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For Mutual Funds 'Total Return Index' Is The New Benchmark

As you are aware, mutual fund schemes benchmark the returns generated, against the performance of the index. For example, a large cap fund would compare its performance with that of the Nifty 50 or the BSE Sensex. Likewise, a mid cap fund would benchmark itself against say Nifty Midcap 100.

The idea is to inform the investors, whether the fund managers have been able to beat the markets or not... and if so by how much. This out-performance is known as alpha.

Reason to do so is pretty simple and straightforward:

Only if the fund manager is able to deliver higher returns than the market — i.e. create meaningful alpha — would you invest in such a scheme. Else, you might as well invest in a low-cost index fund and earn returns equivalent to the markets. Why pay a fund manager, if s/he can't offer something extra?

The question, however, arises whether
a) the benchmark chosen for comparison closely corresponds to the nature of mutual fund scheme; and
b) whether the benchmark returns have been correctly calculated or not.

It is obvious that you cannot compare apples with oranges i.e. you cannot compare the performance of a large cap fund with a Midcap Index. It won't give you the correct picture about the performance of the scheme.

Though this point about comparing like-to-like is clear and transparent, there have been instances where the wrong benchmark has been used.

SEBI, vide its latest circular 'Benchmarking of Scheme’s performance to Total Return Index' dated Jan 4, 2018, has stipulated that "Selection of a benchmark for the scheme of a mutual fund shall be in alignment with the investment objective, asset allocation pattern and investment strategy of the scheme."

This, of course, is the minor point of the aforesaid circular.

As the subject of this circular indicates, the main purpose is to benchmark the scheme’s performance to the Total Return Index (TRI).

Let's understand this (relatively) less prevelant concept of TRI proposed by SEBI.

Presently, most of the mutual fund schemes use "Price Return variant of an Index (PRI)" as the benchmark returns. This PRI captures only the capital gains generated by the given index (i.e. the gains in the share prices of the companies that comprise that index).

For example, if Nifty 50 has gone up from say 8,000 to 10,000 in 3 years, the average annualized return of the market works out to 7.72% p.a. This is also known as the CAGR (or Compounded Annual Growth Rate).

SEBI's logic, and rightly so, is that this simple calculation of the increase in value of index DOES NOT account for all the dividends and other payments that the shareholders "additionally" received from the underlying companies during this period.

How to compare the mutual fund's performance vis-a-vis the index.

Whereas the NAV of the mutual fund — which is used to calculate the returns of any mutual fund scheme — INCLUDES even the dividends and other payments received by the scheme.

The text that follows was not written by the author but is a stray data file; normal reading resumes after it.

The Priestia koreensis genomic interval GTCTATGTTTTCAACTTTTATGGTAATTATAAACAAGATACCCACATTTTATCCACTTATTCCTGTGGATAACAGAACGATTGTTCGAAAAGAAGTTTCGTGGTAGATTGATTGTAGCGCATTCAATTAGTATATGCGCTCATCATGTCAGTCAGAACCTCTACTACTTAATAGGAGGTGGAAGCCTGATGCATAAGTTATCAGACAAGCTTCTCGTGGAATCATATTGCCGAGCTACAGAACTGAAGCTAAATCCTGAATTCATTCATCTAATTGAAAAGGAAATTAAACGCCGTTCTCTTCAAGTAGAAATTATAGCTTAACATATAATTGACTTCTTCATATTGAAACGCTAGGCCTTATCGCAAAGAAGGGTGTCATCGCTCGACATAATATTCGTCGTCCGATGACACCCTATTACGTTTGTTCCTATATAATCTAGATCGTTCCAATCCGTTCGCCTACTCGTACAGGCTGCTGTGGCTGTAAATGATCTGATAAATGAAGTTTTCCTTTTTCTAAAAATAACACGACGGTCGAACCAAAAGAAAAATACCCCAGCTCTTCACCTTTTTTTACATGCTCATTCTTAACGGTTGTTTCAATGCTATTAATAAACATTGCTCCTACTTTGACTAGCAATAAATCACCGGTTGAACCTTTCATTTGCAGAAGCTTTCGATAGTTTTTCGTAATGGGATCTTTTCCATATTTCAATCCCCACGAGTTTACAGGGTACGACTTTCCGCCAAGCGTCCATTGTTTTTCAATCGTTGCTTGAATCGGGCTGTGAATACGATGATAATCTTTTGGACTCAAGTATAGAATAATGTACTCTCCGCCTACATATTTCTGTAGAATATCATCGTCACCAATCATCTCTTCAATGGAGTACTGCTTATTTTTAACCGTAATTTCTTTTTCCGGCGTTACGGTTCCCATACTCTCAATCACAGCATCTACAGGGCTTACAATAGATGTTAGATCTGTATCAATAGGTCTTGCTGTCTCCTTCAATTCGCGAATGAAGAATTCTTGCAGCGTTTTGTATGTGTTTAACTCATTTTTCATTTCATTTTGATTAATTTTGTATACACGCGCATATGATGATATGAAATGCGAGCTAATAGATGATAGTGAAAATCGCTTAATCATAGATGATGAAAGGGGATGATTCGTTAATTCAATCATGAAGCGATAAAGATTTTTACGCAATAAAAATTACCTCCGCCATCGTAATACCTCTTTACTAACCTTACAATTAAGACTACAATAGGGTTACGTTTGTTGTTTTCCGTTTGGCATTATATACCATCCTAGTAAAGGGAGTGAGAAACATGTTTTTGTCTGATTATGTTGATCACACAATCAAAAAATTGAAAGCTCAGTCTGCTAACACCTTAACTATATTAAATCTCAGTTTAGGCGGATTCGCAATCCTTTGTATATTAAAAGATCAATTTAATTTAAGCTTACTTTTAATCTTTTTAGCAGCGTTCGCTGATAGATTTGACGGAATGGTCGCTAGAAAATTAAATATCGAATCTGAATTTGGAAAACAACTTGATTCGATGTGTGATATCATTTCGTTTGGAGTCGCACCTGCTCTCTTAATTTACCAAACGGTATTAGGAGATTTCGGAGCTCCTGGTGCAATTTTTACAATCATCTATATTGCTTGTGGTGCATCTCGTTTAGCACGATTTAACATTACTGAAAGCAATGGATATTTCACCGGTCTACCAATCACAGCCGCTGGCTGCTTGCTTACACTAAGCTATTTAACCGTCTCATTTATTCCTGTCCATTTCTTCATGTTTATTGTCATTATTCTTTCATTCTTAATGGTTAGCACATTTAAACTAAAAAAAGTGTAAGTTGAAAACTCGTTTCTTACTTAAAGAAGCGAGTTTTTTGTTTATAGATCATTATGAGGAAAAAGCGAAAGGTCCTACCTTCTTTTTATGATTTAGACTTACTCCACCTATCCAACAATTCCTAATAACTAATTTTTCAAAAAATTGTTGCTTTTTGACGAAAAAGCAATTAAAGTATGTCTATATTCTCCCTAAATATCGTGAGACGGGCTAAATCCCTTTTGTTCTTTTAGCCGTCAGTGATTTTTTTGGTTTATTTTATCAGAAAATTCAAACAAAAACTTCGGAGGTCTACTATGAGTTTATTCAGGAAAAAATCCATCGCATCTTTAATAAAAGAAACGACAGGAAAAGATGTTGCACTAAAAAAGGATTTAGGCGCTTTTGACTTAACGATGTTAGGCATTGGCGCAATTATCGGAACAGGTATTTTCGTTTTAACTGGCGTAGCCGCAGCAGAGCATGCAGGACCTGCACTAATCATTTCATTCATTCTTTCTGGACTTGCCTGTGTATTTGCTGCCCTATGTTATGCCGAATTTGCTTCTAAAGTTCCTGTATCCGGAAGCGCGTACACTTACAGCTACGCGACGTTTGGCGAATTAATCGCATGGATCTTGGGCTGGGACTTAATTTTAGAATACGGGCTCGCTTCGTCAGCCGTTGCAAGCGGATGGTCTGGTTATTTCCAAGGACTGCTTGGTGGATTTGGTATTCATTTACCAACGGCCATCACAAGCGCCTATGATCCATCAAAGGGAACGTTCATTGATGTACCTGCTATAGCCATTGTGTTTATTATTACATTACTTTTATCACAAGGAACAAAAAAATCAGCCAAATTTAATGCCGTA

Consequently, comparing the returns of a given scheme with PRI is not correct (one includes the dividends and the other does not).

Therefore, as per SEBI "Total Return Index (TRI) is more appropriate as a benchmark to compare the performance of mutual fund schemes." TRI will include both the capital gains and other receipts such as dividends and other payouts.

Since the logic is quite simple and clear, I will not go into the mathematics stipulated by SEBI in its circular. That's not really relevant.

What is more relevant here is: whether this concept of TRI or Total Return Index rightly helps us to make more meaningful comparison, and thereby choose our funds in a better manner or not.

Here's what Mr. Nilesh Shah, Managing Director, Kotak Mutual Fund had to say on this subject.

Logically, TRI is correct from an investor's point of view.

Practically, however, there are issues with TRI too. If PRI was not a perfect benchmark, then even TRI is not one.


... fund managers have to keep a small percentage of corpus as cash, but indices don't
... indices can include or exclude a stock in a day, but fund portfolios cannot do so
... there is no impact cost for indices for stock adjustments, mutual funds have to bear this cost

As we can see, we are moving from one imperfection to another.

Earlier, the PRI (Price Return Index) OVER-STATED the performance of the mutual fund scheme vis-a-vis the index.

Now, the TRI (Total Return Index) will UNDER-STATE the performance of the mutual fund scheme vis-a-vis the index.

Besides, dividends form a very small percentage of the total returns. So, adding them is not going to make any significant difference to the total returns.

Historical data shows that the index returns based on TRI have been around 1.5% more than the index returns calculated on PRI basis. So, all this discussion is about a mere 1.5% difference.

Moreover, frankly speaking, as a mutual fund advisor I have NEVER compared the performance of a mutual fund scheme with the index.

Instead, I have ALWAYS relied on the peer group comparison, to select the funds where I would put MY MONEY (and of those whom I advice). And, of course, various other factors such as portfolio characteristics, risk parameters, consistency of performance, fund size and much more, to determine which are the best mutual funds to buy.

In short, all this shift from PRI to TRI is just a minor change and can be well ignored.

For your information, these guidelines are effective from Feb 2018.

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